The Case for Being "Predictable"
This morning I went to my local Peet's Coffee and ordered the same drink I order every morning: a medium almond milk latte with cinnamon steamed into the milk.
Except I really didn't have to.
You see, I order it with such frequency that the crew already knows my drink before I say a word. They even have their own shorthand for my drink: it's "the Amy."
I'm what some might call predictable in that regard. And I'm okay with that, despite public opinion.
Because lately, being predictable has gotten a bad rap.
Everyone is clamoring to be disruptive and innovative. Next gen. Change agents. Architects of chaos.
And that's great.
But in order to thrive and grow, even the most disruptive people, brands, and companies must continue to be...disruptive.
Said another way, they need to be predictable.
What I mean is that actively stirring the pot one day, and then being risk-averse the next leads to confusion...
...about your values.
...about your distinct offering.
...about who you really are.
Do you really want your consumers, customers, and clients to guess?
Rather than take your chances, you can stick to two fundamental branding principles: consistency and discipline.
The strongest brands understand that consistency — in tone, look and feel, and messaging— is key.
As a classic corporate example, consider Apple. What comes to mind? Is there any chance that you would ever mistake one of Apple's ads with one of Microsoft's? Not likely.
Apple's distinctive "Think Different" campaign brought it's company's credo into the open, and in doing so, created a brand platform that its stakeholders could rally behind. They demonstrated how important and powerful it could be to align your internal works with your external messaging, having cohesion and consistency across your brand.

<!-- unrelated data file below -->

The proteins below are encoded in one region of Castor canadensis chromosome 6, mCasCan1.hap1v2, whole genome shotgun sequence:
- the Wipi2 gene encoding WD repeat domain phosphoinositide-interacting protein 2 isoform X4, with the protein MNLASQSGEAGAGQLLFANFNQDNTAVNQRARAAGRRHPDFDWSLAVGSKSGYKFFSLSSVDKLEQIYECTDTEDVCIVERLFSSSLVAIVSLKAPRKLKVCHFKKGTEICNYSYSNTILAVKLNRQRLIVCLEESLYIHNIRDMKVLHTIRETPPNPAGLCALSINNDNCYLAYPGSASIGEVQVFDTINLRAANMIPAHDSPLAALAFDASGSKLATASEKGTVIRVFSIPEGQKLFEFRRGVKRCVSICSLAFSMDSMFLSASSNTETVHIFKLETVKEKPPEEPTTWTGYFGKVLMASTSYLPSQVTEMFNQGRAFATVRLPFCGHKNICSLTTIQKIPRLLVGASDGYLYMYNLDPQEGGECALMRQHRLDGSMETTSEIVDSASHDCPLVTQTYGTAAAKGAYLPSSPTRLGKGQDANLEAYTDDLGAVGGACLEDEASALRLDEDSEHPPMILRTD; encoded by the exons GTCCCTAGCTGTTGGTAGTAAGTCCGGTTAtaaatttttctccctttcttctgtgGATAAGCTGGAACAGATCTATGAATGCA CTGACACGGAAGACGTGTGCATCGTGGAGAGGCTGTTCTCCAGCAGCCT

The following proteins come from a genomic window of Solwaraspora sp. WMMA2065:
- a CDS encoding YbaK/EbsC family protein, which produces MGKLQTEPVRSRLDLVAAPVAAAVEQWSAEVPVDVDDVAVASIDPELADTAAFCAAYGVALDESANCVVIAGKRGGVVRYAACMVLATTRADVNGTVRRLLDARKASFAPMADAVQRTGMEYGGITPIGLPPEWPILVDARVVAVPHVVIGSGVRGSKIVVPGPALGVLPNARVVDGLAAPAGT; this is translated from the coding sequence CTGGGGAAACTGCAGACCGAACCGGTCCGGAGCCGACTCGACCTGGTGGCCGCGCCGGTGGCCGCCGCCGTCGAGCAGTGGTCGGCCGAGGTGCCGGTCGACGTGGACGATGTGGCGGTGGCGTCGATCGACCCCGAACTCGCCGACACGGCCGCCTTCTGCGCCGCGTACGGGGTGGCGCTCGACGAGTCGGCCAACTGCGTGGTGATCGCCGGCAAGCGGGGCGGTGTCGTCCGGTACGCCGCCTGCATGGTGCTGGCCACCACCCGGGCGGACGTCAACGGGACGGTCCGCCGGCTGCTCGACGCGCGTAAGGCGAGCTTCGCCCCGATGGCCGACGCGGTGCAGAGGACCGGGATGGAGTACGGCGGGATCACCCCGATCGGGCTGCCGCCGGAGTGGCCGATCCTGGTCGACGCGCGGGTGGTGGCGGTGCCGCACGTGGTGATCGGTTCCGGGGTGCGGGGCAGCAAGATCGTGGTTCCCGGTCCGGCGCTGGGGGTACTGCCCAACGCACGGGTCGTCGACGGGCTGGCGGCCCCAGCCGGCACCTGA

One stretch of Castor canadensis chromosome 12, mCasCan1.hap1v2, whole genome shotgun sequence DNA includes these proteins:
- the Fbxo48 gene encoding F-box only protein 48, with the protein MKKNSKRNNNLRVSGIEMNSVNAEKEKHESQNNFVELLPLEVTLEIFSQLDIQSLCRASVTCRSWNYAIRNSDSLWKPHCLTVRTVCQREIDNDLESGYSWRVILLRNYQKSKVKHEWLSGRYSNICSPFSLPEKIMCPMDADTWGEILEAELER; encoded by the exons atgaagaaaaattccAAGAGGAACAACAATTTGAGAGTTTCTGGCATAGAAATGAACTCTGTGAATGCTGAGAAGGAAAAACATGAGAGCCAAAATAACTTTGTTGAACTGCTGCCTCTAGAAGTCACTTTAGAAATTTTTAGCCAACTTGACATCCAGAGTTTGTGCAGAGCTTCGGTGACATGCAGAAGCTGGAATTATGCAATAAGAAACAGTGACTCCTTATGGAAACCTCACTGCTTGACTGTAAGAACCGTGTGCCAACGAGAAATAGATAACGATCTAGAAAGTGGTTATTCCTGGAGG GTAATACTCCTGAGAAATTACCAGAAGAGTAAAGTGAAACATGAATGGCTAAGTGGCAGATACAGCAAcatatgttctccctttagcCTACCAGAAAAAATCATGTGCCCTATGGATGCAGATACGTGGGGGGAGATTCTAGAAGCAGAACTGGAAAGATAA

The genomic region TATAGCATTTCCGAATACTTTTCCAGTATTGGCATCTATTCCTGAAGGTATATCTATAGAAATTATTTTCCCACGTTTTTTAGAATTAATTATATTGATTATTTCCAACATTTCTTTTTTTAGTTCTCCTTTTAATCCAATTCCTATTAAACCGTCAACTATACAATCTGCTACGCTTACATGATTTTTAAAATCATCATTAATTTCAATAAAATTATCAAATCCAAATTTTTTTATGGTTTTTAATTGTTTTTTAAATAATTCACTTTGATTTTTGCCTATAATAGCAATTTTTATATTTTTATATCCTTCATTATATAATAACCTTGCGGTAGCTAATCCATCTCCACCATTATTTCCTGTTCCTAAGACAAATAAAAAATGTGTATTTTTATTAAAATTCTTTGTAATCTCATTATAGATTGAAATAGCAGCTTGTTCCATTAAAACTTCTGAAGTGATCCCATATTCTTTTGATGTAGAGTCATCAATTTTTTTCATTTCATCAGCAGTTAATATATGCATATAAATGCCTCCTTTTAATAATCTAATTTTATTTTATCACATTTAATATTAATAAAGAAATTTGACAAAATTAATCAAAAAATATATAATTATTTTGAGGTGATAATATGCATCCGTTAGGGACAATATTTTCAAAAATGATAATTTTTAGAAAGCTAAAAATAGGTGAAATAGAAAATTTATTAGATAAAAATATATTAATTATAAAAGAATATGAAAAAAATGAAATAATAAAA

For a moment, think about your company’s core values and competencies versus its marketing and messaging — are they in sync? Would your stakeholders and customers agree?
Whether you realize it or not, you send a message to the world about who you are and what you're about. Make sure to send your intended message regularly.
Perhaps equally as important as consistency is discipline. Having strong discipline prevents you from veering off course. It means saying no to things that don't support your brand, your company's offering, and your personal values.
Perhaps after many years in the corporate world, you decide you'd like to go out on your own. You have an impressive skill set across multiple industries. You're a sales/marketing/operations/administrative leader who can do it all, right?
Maybe, but likely not very well.
Without discipline, you run the risk of trying to be all things to all people. And doing so lowers your competitive advantage, and waters down your offering. Worse, people won't know what to think of you (if they think of you at all).
Instead, focus on what you do best, and let the other things fade into the background. Promote those one or two skills, and your expertise helping others so that your name becomes synonymous with them. IN this way, restraint can be your biggest ally.
With people, brands, and companies, what you see is what you get, or at least it should be.
Own who you are (and stead clear of who you aren't). Demonstrate every day why that matters. Be crystal clear on your point of view, your voice, your values.
Be so true to who you are that people instinctively know it's you before you say a word.
In other words, be predictable.
(In all the best ways.)